As I look back on my experiences at our school for the past 11+ years, I am amazed at my journey and my growth as a leader. I have the same passion and vision for leadership, but I have learned so much about what it takes to lead a school. I am not the same person I was back when I was first hired. Indeed, I was a bit naive to think that the job would get easier the longer I stayed at our school!
Before becoming a principal, I had opportunities to hone my leadership philosophy as a teacher-leader and a coach, president, and tournament chairperson for different youth sports groups. My core beliefs about leadership have not changed much. I still believe that a leader earns respect; it is not given. I believe in teamwork; one person alone cannot accomplish what a team of people can. I believe that an idea worth trying can be better when the leader is open to discussion. And I believe that a leader needs to make time to sometimes "get away" from the job and to re-energize.
Much has changed in education since I first became a principal. Technology has changed the way we teach and learn, not just for students, but for teachers and school leaders as well. Brain research provides information on how students learn, and in this digital age, it is definitely through active learning and hands-on projects rather than paper/pencil worksheets. We know that teamwork and collaboration are integral; the strength of the group is greater than the individual, and everyone has something to contribute to the team. We know that not everyone learns in the same way, and it is important to present information in multiple ways to address the needs of the learners. (This is true for adults as well as children.)
Although I could be considered a seasoned principal, I continue to learn much from those around me. As I visit classrooms, I marvel at how comfortable our students are when collaborating on a document or presentation in Google Drive. I listen to their discussions and their ideas, and I am proud of how they listen to each other, respect other's ideas, and are willing to try different strategies to solve problems. I watch them in a Google Hangout, asking higher-level questions so confidently, and I know that instruction in the classroom focuses on critical thinking and not just regurgitating information. I look at student projects and listen to them share what they did and I admire their creativity in using different tools to share their learning. Our teachers have taught me as well. They attend classes, conferences, and workshops and come back, eager to share what they have learned. They willingly try new ideas and discuss how to apply what they learned with their colleagues. They take on challenges such as chairing Focus Groups for our accreditation, presenting at a conference, guiding students through a media or coding project, or coaching a team; all of these extra tasks require them to put in time, something that is in short supply for all educators.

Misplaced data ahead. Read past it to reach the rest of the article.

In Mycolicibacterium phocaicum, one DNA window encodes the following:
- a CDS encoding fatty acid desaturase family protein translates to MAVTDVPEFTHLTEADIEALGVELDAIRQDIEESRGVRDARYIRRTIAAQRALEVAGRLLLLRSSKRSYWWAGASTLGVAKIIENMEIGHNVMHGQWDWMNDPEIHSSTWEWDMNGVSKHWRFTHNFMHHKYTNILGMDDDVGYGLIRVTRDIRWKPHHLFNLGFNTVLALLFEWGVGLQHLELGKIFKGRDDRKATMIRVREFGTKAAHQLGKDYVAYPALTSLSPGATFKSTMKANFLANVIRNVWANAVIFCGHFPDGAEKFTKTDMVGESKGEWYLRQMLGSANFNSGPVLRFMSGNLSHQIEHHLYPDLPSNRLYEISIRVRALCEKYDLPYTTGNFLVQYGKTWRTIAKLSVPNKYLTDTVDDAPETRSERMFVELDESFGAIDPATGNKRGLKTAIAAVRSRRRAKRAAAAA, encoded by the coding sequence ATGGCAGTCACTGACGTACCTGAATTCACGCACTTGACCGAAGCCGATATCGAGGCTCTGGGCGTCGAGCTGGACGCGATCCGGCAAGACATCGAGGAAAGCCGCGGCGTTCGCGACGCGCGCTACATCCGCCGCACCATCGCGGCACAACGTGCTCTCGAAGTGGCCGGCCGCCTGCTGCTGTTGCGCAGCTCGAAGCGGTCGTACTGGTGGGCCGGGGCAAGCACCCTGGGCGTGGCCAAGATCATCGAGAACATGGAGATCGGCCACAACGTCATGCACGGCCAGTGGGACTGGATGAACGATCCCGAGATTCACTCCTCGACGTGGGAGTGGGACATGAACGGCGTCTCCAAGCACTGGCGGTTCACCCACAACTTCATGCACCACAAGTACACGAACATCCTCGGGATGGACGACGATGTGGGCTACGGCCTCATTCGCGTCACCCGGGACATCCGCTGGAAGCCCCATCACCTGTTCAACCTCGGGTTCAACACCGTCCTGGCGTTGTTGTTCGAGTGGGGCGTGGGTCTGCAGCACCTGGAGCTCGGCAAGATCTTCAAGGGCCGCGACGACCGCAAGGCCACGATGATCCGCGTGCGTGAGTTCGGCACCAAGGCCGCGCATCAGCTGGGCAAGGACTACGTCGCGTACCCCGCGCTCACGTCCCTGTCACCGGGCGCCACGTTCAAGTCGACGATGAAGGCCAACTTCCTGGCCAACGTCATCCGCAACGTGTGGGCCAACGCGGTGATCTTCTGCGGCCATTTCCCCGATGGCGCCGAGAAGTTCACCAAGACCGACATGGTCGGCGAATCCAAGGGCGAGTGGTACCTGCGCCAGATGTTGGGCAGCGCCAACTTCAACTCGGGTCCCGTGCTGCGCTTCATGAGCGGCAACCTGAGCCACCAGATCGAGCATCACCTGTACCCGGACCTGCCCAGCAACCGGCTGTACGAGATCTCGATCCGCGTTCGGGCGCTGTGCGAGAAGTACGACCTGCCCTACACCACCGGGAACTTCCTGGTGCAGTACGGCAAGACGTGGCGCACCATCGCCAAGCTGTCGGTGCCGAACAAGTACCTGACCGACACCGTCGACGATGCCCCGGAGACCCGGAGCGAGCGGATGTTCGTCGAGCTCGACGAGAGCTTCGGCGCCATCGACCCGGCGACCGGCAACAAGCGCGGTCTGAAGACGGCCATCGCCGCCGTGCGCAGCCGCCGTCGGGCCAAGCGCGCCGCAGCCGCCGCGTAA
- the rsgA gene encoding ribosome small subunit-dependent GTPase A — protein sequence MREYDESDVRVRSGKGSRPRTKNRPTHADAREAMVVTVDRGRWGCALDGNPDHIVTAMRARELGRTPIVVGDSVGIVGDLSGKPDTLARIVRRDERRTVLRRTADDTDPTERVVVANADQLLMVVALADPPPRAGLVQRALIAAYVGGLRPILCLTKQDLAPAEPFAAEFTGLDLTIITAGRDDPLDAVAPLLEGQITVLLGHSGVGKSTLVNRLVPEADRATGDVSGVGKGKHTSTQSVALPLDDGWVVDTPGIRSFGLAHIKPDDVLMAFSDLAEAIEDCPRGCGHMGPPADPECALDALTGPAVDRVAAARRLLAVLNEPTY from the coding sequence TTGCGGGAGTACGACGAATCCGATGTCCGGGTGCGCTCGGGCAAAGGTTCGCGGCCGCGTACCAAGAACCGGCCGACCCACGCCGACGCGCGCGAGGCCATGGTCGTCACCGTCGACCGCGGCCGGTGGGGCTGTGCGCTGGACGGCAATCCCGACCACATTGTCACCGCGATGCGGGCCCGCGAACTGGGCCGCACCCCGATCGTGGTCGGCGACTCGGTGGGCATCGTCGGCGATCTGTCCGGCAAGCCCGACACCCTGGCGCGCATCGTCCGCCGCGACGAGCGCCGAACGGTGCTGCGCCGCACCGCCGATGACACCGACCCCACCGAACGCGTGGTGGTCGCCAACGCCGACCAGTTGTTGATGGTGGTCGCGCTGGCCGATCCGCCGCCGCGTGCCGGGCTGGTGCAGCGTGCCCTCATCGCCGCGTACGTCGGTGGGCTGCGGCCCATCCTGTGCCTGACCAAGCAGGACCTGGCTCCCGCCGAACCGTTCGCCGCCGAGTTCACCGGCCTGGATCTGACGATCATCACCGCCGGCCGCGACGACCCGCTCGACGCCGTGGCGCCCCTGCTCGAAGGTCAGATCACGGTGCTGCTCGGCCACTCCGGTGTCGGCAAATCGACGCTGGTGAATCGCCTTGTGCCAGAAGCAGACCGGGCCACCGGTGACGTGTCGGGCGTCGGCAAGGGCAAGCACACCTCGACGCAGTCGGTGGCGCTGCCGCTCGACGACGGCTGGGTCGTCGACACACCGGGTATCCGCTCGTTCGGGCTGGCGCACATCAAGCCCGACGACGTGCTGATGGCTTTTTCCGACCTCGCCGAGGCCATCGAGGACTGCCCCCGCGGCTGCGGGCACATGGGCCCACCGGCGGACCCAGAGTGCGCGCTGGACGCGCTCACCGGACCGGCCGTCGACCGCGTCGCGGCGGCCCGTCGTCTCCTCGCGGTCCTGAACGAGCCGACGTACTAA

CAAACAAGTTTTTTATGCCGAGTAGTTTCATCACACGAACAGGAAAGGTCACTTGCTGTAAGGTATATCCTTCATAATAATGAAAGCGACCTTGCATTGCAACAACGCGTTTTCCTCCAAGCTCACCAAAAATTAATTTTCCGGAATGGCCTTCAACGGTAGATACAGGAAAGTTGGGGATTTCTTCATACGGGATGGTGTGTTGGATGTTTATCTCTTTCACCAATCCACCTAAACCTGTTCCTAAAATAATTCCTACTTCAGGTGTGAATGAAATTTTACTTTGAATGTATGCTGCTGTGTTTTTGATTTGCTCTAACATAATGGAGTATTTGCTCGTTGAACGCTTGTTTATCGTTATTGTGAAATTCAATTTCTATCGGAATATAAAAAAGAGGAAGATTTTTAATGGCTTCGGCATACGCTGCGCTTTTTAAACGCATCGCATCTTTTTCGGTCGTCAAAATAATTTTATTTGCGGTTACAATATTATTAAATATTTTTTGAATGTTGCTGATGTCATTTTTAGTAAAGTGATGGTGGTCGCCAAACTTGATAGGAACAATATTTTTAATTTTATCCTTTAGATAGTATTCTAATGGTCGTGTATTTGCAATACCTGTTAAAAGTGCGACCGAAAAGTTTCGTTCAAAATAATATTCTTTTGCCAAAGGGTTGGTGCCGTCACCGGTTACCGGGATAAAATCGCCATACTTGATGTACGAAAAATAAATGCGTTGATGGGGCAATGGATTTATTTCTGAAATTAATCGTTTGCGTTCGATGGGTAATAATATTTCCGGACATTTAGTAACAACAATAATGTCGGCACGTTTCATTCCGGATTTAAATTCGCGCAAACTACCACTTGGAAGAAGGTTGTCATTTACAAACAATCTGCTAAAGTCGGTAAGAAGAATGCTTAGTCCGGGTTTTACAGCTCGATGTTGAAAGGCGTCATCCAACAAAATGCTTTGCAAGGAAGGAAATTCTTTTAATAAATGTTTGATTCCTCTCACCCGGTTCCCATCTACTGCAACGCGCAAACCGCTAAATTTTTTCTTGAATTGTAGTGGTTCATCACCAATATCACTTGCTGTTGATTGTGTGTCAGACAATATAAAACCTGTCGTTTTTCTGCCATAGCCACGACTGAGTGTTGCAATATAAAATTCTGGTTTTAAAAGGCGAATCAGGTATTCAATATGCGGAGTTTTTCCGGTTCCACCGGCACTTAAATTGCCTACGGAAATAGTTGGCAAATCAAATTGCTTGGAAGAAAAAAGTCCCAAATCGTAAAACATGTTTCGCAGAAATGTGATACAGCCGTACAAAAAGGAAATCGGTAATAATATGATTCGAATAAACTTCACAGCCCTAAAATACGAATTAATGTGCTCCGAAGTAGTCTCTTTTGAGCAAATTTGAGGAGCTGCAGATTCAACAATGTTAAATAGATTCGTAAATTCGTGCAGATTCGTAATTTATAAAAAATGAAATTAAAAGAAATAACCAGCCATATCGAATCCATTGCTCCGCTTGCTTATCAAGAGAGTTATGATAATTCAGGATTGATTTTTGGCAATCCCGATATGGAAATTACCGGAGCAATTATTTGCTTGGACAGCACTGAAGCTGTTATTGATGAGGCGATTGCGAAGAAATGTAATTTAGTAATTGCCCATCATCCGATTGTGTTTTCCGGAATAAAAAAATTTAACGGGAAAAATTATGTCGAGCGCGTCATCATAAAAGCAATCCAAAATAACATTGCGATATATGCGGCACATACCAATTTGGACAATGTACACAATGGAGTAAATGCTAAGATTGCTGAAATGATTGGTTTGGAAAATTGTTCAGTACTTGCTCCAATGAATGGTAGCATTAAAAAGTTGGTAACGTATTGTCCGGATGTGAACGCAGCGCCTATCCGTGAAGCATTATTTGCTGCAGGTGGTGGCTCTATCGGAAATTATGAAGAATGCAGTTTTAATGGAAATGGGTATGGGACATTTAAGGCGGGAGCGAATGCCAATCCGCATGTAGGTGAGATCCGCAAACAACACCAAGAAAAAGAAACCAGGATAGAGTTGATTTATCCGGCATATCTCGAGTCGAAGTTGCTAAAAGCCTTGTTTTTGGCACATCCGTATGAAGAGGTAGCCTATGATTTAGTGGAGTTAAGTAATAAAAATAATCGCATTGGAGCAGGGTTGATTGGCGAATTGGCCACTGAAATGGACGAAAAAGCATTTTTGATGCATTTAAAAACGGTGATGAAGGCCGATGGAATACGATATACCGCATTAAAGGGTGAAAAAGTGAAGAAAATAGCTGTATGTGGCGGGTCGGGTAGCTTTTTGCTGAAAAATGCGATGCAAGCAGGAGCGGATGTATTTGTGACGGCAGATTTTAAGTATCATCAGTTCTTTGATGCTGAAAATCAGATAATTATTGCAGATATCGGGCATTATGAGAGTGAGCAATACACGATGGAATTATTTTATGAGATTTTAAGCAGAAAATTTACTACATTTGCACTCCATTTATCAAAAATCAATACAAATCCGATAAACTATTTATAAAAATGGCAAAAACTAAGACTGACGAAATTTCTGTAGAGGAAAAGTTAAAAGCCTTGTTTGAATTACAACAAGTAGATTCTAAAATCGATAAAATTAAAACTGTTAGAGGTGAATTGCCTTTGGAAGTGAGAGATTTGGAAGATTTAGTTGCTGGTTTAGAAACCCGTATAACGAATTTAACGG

Through my journey as a school leader, I have come to realize what kind of a leader I strive to be. A leader with a strong vision for what education can and should be. A leader who knows that it takes a team to implement that vision. A leader who understands that our work is never done, that the road to excellence never ends. A leader who learns from experiences and strives to do better the next time. A leader who trusts the members of our team to do their best. A leader who uses the power of technology to communicate and to keep up-to-date personally and professionally. A leader with the strength to advocate for our school, to ensure that our students and teachers benefit from decisions made by policy-makers.
As we approach the end of 2014 and enter a new year, I commit to continue to learn and improve so I can effectively lead our school to new heights. Imua!